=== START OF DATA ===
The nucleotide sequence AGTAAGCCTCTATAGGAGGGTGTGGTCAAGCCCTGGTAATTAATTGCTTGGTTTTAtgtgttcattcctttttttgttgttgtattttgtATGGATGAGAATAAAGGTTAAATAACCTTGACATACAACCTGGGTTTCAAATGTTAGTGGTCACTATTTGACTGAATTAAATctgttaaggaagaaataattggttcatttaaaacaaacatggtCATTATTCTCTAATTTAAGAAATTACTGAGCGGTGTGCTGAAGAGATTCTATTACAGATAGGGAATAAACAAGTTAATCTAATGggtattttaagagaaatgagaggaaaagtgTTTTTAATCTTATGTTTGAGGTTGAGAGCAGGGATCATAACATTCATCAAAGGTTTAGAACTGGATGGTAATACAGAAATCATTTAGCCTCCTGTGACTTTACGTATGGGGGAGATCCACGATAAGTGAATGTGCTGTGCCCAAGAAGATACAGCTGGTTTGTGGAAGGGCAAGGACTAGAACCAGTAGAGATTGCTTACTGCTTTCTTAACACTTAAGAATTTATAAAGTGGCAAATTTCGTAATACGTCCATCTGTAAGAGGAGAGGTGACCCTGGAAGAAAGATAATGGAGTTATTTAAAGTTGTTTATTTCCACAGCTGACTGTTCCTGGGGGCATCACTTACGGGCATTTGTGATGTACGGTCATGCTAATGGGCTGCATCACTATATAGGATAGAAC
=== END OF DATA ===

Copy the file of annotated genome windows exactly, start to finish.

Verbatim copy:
The nucleotide sequence AGTAAGCCTCTATAGGAGGGTGTGGTCAAGCCCTGGTAATTAATTGCTTGGTTTTAtgtgttcattcctttttttgttgttgtattttgtATGGATGAGAATAAAGGTTAAATAACCTTGACATACAACCTGGGTTTCAAATGTTAGTGGTCACTATTTGACTGAATTAAATctgttaaggaagaaataattggttcatttaaaacaaacatggtCATTATTCTCTAATTTAAGAAATTACTGAGCGGTGTGCTGAAGAGATTCTATTACAGATAGGGAATAAACAAGTTAATCTAATGggtattttaagagaaatgagaggaaaagtgTTTTTAATCTTATGTTTGAGGTTGAGAGCAGGGATCATAACATTCATCAAAGGTTTAGAACTGGATGGTAATACAGAAATCATTTAGCCTCCTGTGACTTTACGTATGGGGGAGATCCACGATAAGTGAATGTGCTGTGCCCAAGAAGATACAGCTGGTTTGTGGAAGGGCAAGGACTAGAACCAGTAGAGATTGCTTACTGCTTTCTTAACACTTAAGAATTTATAAAGTGGCAAATTTCGTAATACGTCCATCTGTAAGAGGAGAGGTGACCCTGGAAGAAAGATAATGGAGTTATTTAAAGTTGTTTATTTCCACAGCTGACTGTTCCTGGGGGCATCACTTACGGGCATTTGTGATGTACGGTCATGCTAATGGGCTGCATCACTATATAGGATAGAAC